Diane Allen was born in Leeds, but raised at her familys farm deep in the Yorkshire Dales. After working as a glass engraver, raising a family, and looking after an ill father, she found her true niche in life, joining a large print publishing firm in 1990. Rising through the firm, she is now the general manager and has recently been made Honorary Vice President of the Romantic Novelists’ Association. She is the author of ‘For a Father’s Pride’ and The Mistress of Windfell Manor, and its sequel, The Windfell Family Secrets’.
- To readers of the blog who may not be familiar with you or your writing, can you tell us a bit about yourself and how you got into writing
Up to two years ago I was the manager of a publishing firm dealing in large print and unabridged audio. A mother of two grown-up children, with families of their own I had started to go through the feeling of empty-nest syndrome a few years earlier. So to fill in my evenings as my husband watched the football, I decided to try and write a book. This, after many pit-falls, turned into books, now being six published and a seventh in the pipe-line.
- If you were to start your own book club, what authors would you ask to join?
I’m true to my trade, so if I was to start a book club it would have to be one based on Family Saga’s. Authors on my list would be June Tate, Helene Wiggin, Rosie Goodwin, Annie Murray, Margaret Dickinson and I would have to re-print the best saga writer ever, the wonderful Catherine Cookson.
- What’s your favourite part of the writing process?
Starting a new novel, you have a basic out line and roughly know the ending. But how you get there is entirely where your imagination takes you.
- Why did you decide to write historical fiction?
I have a great love of local history. My book shelf is full of books written about my home in Yorkshire. I also love the Victorian period, being an avid collector of all things from that period. I could not have written anything other than historical fiction to bring my two loves to life.
- If you were starting your writing journey again, would you do anything differently?
Definitely, pay more attention to English grammar! I’m so busy telling my tale, my grammar seems to go out of the window. Making me spend more time on proof-reading than actual writing.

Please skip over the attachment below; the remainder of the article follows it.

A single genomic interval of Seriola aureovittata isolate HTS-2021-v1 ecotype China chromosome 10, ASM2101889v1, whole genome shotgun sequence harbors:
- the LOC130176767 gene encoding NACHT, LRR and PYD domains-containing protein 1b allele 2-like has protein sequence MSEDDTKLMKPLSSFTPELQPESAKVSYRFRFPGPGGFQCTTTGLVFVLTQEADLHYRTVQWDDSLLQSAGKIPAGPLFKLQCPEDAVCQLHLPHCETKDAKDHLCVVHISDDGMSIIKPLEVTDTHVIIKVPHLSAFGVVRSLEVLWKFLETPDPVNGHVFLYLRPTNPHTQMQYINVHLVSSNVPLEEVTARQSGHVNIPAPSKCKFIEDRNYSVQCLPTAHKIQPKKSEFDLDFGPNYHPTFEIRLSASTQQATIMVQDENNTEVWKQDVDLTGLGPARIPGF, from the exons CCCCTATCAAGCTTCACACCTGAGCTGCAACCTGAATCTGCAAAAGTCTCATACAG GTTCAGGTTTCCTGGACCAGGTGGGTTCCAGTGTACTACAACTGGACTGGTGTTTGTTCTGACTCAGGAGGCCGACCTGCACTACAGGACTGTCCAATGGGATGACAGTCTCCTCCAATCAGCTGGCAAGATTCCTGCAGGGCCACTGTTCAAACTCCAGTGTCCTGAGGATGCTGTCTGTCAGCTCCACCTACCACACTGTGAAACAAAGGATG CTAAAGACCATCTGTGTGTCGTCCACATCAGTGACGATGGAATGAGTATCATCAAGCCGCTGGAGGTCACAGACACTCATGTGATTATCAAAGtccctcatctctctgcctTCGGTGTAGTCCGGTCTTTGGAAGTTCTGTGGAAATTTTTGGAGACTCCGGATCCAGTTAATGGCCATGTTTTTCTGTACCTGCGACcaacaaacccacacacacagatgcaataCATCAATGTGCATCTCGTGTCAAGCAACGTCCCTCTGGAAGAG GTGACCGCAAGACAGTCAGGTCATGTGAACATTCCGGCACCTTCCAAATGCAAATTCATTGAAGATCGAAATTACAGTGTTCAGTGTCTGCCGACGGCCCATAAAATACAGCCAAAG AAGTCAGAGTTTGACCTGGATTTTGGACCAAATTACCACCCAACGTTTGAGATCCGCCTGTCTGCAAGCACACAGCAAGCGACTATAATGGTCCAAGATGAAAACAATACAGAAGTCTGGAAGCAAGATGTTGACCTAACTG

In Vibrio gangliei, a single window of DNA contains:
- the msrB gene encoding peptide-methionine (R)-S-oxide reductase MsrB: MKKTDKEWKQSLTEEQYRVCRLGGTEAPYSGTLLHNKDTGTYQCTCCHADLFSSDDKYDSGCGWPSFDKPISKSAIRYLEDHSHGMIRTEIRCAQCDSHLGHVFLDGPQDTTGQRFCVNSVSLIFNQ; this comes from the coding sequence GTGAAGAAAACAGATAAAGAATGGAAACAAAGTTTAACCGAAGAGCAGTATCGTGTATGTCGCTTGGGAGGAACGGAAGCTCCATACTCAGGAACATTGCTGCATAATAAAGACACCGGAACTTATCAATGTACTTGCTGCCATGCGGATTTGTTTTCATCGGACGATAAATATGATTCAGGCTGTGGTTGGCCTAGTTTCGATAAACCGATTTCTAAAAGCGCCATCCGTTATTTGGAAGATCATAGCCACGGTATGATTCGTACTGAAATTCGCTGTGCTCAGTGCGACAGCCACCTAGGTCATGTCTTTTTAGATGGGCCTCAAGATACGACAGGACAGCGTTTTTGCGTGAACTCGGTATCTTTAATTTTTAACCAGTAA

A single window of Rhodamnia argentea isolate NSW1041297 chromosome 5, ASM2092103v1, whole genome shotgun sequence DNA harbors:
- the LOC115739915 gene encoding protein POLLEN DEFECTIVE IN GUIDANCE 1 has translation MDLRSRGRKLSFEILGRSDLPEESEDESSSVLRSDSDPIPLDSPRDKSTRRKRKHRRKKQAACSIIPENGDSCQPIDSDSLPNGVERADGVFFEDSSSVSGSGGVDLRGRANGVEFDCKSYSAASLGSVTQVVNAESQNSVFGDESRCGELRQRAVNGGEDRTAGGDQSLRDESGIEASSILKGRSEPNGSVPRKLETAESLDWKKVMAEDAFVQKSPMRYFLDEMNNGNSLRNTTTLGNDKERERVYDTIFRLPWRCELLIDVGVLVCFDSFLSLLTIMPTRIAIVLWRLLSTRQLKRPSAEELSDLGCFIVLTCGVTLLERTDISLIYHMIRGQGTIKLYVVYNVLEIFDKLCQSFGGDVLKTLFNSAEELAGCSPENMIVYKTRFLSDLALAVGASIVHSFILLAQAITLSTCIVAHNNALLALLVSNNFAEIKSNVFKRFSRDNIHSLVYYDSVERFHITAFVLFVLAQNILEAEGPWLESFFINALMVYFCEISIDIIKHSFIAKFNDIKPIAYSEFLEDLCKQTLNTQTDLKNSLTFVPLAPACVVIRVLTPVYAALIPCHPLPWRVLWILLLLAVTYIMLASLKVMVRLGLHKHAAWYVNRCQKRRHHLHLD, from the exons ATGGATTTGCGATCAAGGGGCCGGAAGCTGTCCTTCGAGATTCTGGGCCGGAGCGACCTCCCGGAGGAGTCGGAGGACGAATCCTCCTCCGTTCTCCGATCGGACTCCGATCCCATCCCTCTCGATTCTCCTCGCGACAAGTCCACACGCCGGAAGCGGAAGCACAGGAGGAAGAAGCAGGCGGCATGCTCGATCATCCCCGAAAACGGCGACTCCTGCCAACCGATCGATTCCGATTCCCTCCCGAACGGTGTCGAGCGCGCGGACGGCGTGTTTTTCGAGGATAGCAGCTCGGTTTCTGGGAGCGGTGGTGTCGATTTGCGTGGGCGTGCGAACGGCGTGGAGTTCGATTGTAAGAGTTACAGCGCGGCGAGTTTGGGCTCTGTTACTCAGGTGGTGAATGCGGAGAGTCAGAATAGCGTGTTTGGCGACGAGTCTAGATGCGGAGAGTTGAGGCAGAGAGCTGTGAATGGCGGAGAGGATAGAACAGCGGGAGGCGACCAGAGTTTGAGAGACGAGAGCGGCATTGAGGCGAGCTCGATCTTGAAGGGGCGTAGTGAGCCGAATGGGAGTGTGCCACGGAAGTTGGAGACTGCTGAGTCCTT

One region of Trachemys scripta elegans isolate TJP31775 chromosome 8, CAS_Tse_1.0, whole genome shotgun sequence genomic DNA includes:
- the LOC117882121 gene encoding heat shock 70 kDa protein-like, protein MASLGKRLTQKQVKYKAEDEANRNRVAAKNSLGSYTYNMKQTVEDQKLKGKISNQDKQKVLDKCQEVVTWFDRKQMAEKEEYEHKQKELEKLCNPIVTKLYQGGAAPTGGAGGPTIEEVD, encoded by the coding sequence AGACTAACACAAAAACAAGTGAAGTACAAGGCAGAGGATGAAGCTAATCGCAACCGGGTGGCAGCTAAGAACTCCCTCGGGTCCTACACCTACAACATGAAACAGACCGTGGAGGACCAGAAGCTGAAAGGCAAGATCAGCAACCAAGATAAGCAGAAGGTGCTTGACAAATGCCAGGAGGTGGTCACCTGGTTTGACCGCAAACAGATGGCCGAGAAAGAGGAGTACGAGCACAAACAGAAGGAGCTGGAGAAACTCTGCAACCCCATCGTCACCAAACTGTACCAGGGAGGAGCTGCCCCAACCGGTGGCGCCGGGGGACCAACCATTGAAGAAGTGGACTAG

- What’s your favourite opening line from a book?
Last night I dreamt I went to Manderley again.” From ‘Rebecca’ by Daphne Du Maurier.
It just captures you straight away.
- Who’s your favourite literary hero or heroine?
Scarlett O’Hara from ‘Gone with the Wind’ by Margaret Mitchell. Followed closely by Catherine Earnshaw from ‘Wuthering Heights’. They are both strong women who know their own minds.
- What do you think makes a good book?
A good opening line, a good plot and believable characters.
- If you were stranded on a desert island, which three books would you bring with you to pass the time?
Leo Tolstoy, ‘War and Peace’, ‘Jane Austen’, ‘Pride and Prejudice’ and James Joyce, ‘The Dubliners’. I have in the past started all three but never had the patience or time to finish them, which is a terrible sin in my eyes.
- What area do you suggest a budding writer should concentrate on to further their abilities?
Plot building, so often I read a book that sags in the middle. A plot must be strong enough to continue to keep you intrigued with every turn of the page.
- When sitting down to write, what is the one item you need beside you?
Coffee, I live and function on coffee.
- And finally do you have any projects or releases on the horizon which you would like to share with the readers of the website.
The third book in the Windfell Series is to be published this next summer entitled Daughter of the Dales and I am about to start work on two books set in Swaledale.